Good At Spotting Fake News? You Might Have A Superior Memory

Yet another reason to be vigilant.
Thumbs up for knowing that Infowars story isn't real.
Thumbs up for knowing that Infowars story isn't real.

In this “post-fact world” we live in, with fake news permeating social media feeds, the ability to sniff out what’s responsible journalism and what’s garbage is its own reward. But according to a small new study, a knack for spotting Macedonian teen fiction masquerading as political news might also be a sign you’ve got a good memory.

Research published by the Association for Psychological Science found that an ability to detect misinformation was associated with an improved ability to recall information later on. In an experiment, people who noticed factual inaccuracies about an event they witnessed were more likely to remember the exact details of the event compared with people who never saw the misinformation in the first place.

How it worked

The study was broken up into two similar experiments. For the first, researchers showed 72 undergraduate volunteers six slideshows. Each slideshow contained 50 photos that detailed a particular event, like a thief discovering $1 bills in a car. After studying the presentations, the participants then completed an unrelated five-minute task designed to distract them.

After the distraction, they were given descriptions to read with each of the slides they saw in the presentation. They were either shown captions consistent with what actually happened in the photo (”He examined the bills and saw they were all $1 bills”), neutral captions (”He examined the bills and saw they were all U.S. currency”) or incorrect descriptions (”He examined the bills and saw they were all $20 bills”).

The participants were given one more distraction task. Then they took a multiple choice test which measured what they remembered from the original slideshows. This included questions like “What kind of bills were in the car?” The volunteers were also asked to report if they noticed any discrepancies between the original slideshow and the presentation with the descriptions.

People who reported seeing misleading facts in their descriptions were more likely to select correct responses in the multiple choice test. Those who never saw the misinformation ― in other words, read the neutral descriptions ― were less likely to remember the specific details of the event.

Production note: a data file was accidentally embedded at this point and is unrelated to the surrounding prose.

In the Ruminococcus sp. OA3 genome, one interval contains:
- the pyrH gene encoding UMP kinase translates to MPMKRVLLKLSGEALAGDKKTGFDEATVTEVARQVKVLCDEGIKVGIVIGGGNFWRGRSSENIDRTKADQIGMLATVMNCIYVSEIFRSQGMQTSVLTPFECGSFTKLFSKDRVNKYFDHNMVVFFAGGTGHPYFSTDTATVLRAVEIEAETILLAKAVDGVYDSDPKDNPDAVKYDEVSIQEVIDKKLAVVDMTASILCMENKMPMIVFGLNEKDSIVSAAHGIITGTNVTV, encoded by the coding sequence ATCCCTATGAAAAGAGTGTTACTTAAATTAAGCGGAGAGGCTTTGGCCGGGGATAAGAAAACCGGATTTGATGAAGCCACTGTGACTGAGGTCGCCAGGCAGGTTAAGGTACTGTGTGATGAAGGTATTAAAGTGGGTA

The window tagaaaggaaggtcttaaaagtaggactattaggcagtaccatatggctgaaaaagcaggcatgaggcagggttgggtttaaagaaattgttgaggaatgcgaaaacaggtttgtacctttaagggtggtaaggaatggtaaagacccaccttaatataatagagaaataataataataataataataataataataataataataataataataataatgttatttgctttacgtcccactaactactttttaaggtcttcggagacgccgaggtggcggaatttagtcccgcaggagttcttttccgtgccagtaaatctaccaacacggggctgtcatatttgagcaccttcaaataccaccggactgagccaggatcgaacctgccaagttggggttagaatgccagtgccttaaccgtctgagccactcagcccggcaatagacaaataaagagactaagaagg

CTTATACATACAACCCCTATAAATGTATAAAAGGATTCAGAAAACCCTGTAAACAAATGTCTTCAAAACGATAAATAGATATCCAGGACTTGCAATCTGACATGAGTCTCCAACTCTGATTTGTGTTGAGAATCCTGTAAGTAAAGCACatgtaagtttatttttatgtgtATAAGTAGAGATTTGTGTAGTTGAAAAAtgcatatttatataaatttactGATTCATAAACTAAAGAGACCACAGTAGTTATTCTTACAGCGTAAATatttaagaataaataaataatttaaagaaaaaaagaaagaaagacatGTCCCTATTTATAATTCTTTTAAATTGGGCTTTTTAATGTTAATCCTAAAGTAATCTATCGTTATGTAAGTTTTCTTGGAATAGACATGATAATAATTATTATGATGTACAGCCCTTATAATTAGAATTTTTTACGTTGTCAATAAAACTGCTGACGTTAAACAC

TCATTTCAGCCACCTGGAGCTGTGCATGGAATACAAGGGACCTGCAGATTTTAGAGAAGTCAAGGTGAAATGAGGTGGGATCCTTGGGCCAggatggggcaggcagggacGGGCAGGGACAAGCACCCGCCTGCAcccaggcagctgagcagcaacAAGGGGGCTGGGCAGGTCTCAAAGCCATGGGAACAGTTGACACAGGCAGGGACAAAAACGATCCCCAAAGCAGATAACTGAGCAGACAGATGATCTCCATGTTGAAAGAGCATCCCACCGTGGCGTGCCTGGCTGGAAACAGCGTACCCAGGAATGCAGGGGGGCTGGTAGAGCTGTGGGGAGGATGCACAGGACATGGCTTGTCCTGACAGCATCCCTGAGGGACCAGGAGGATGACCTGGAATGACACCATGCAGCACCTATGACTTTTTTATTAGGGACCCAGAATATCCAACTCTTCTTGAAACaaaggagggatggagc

What this means in real life

The second experiment used the same process as the first and resulted in a similar outcome, but the researchers also looked more closely at which information was more vulnerable to false statements. They found people were more likely to remember misinformation about insignificant or less memorable details in the photo.

Previous theories about memory interference with false information imply that it could hurt a person’s recall, said lead study author Adam Putnam, a psychological scientist at Carleton College. However, this new research points to the idea that misinformation could actually help in some cases.

Specifically, if people keep an awareness that inaccuracies exist, it may help make their recall about what actually happened sharper. Despite the disheartening and occasionally dangerous trend of fake news (Pizzagate, anyone?), these study results also suggest individuals might be hardwired to not fall into the trap.

So, perhaps the lesson here is just to keep being vigilant the next time you stumble across an overzealous headline shared by your conspiracy-theorist uncle. If anything, you may be boosting your memory.

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